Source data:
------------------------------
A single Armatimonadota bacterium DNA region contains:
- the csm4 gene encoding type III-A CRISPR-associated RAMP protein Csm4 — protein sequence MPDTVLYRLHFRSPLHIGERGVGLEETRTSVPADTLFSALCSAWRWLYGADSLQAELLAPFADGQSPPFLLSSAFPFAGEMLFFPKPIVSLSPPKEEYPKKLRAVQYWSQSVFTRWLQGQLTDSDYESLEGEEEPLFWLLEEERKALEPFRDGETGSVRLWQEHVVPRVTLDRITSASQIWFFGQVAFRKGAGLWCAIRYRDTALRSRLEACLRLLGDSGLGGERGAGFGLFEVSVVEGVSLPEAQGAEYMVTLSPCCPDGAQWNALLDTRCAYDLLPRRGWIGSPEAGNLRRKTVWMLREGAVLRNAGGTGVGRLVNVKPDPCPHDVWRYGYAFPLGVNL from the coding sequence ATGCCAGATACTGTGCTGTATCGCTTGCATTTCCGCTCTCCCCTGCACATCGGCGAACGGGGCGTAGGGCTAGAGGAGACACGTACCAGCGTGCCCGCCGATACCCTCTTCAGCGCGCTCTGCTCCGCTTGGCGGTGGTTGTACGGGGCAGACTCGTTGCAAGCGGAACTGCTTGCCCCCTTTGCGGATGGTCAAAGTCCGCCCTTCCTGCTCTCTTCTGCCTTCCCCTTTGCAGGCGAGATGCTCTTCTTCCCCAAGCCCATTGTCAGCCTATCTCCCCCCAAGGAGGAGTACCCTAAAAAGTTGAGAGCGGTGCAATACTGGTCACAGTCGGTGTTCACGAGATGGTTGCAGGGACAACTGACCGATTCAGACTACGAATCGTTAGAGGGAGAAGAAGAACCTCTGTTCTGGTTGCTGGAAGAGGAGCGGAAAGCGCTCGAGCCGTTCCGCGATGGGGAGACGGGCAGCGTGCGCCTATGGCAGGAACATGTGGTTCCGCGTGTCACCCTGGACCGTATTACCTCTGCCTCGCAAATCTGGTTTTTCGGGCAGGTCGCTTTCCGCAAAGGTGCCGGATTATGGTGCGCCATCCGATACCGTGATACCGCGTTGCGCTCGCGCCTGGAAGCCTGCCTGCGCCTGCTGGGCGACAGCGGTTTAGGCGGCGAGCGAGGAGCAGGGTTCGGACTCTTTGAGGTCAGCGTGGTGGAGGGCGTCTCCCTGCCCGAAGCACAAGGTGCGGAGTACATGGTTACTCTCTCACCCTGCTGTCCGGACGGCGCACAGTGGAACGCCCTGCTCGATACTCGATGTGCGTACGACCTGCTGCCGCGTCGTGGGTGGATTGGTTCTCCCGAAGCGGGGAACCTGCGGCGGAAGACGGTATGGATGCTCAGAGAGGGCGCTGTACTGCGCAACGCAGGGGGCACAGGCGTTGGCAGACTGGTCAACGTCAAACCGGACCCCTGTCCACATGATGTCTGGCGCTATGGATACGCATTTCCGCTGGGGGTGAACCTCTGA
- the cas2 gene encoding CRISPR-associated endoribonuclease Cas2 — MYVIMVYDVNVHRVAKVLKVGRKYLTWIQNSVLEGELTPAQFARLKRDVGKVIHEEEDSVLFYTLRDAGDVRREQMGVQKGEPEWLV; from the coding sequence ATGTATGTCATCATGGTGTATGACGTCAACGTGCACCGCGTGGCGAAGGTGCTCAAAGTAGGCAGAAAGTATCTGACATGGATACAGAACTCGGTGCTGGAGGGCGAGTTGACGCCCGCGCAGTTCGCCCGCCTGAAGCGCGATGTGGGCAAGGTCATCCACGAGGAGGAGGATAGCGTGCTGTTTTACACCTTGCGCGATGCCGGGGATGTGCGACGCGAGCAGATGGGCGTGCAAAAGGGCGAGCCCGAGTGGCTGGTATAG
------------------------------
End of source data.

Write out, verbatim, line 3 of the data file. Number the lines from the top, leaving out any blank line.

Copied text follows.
- the cas2 gene encoding CRISPR-associated endoribonuclease Cas2 — MYVIMVYDVNVHRVAKVLKVGRKYLTWIQNSVLEGELTPAQFARLKRDVGKVIHEEEDSVLFYTLRDAGDVRREQMGVQKGEPEWLV; from the coding sequence ATGTATGTCATCATGGTGTATGACGTCAACGTGCACCGCGTGGCGAAGGTGCTCAAAGTAGGCAGAAAGTATCTGACATGGATACAGAACTCGGTGCTGGAGGGCGAGTTGACGCCCGCGCAGTTCGCCCGCCTGAAGCGCGATGTGGGCAAGGTCATCCACGAGGAGGAGGATAGCGTGCTGTTTTACACCTTGCGCGATGCCGGGGATGTGCGACGCGAGCAGATGGGCGTGCAAAAGGGCGAGCCCGAGTGGCTGGTATAG